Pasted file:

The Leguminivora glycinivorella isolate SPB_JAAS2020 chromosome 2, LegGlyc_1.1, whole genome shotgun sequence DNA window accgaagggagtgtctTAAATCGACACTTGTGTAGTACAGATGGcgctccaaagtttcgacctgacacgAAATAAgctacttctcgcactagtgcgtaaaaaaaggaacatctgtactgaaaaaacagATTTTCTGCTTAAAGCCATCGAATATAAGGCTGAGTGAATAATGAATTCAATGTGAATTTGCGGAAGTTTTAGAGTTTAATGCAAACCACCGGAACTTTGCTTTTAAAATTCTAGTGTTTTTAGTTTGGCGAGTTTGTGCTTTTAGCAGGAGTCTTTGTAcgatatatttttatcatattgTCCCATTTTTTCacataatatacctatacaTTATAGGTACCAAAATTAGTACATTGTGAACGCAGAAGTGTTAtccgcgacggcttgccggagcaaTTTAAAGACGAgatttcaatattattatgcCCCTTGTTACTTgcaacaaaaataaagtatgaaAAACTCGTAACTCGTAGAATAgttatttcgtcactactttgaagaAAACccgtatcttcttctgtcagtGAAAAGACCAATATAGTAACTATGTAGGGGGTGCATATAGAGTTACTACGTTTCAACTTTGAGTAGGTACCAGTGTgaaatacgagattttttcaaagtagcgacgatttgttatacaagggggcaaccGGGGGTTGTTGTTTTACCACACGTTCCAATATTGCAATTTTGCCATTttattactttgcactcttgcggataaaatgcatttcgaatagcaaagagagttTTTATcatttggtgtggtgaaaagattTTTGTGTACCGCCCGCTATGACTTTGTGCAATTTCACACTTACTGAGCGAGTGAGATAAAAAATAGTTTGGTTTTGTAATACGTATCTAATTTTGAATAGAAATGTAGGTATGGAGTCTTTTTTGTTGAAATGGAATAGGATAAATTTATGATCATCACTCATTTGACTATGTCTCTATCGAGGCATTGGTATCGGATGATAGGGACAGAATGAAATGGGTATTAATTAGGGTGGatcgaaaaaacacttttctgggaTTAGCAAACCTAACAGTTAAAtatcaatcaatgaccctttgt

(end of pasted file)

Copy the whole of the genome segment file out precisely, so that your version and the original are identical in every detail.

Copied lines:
The Leguminivora glycinivorella isolate SPB_JAAS2020 chromosome 2, LegGlyc_1.1, whole genome shotgun sequence DNA window accgaagggagtgtctTAAATCGACACTTGTGTAGTACAGATGGcgctccaaagtttcgacctgacacgAAATAAgctacttctcgcactagtgcgtaaaaaaaggaacatctgtactgaaaaaacagATTTTCTGCTTAAAGCCATCGAATATAAGGCTGAGTGAATAATGAATTCAATGTGAATTTGCGGAAGTTTTAGAGTTTAATGCAAACCACCGGAACTTTGCTTTTAAAATTCTAGTGTTTTTAGTTTGGCGAGTTTGTGCTTTTAGCAGGAGTCTTTGTAcgatatatttttatcatattgTCCCATTTTTTCacataatatacctatacaTTATAGGTACCAAAATTAGTACATTGTGAACGCAGAAGTGTTAtccgcgacggcttgccggagcaaTTTAAAGACGAgatttcaatattattatgcCCCTTGTTACTTgcaacaaaaataaagtatgaaAAACTCGTAACTCGTAGAATAgttatttcgtcactactttgaagaAAACccgtatcttcttctgtcagtGAAAAGACCAATATAGTAACTATGTAGGGGGTGCATATAGAGTTACTACGTTTCAACTTTGAGTAGGTACCAGTGTgaaatacgagattttttcaaagtagcgacgatttgttatacaagggggcaaccGGGGGTTGTTGTTTTACCACACGTTCCAATATTGCAATTTTGCCATTttattactttgcactcttgcggataaaatgcatttcgaatagcaaagagagttTTTATcatttggtgtggtgaaaagattTTTGTGTACCGCCCGCTATGACTTTGTGCAATTTCACACTTACTGAGCGAGTGAGATAAAAAATAGTTTGGTTTTGTAATACGTATCTAATTTTGAATAGAAATGTAGGTATGGAGTCTTTTTTGTTGAAATGGAATAGGATAAATTTATGATCATCACTCATTTGACTATGTCTCTATCGAGGCATTGGTATCGGATGATAGGGACAGAATGAAATGGGTATTAATTAGGGTGGatcgaaaaaacacttttctgggaTTAGCAAACCTAACAGTTAAAtatcaatcaatgaccctttgt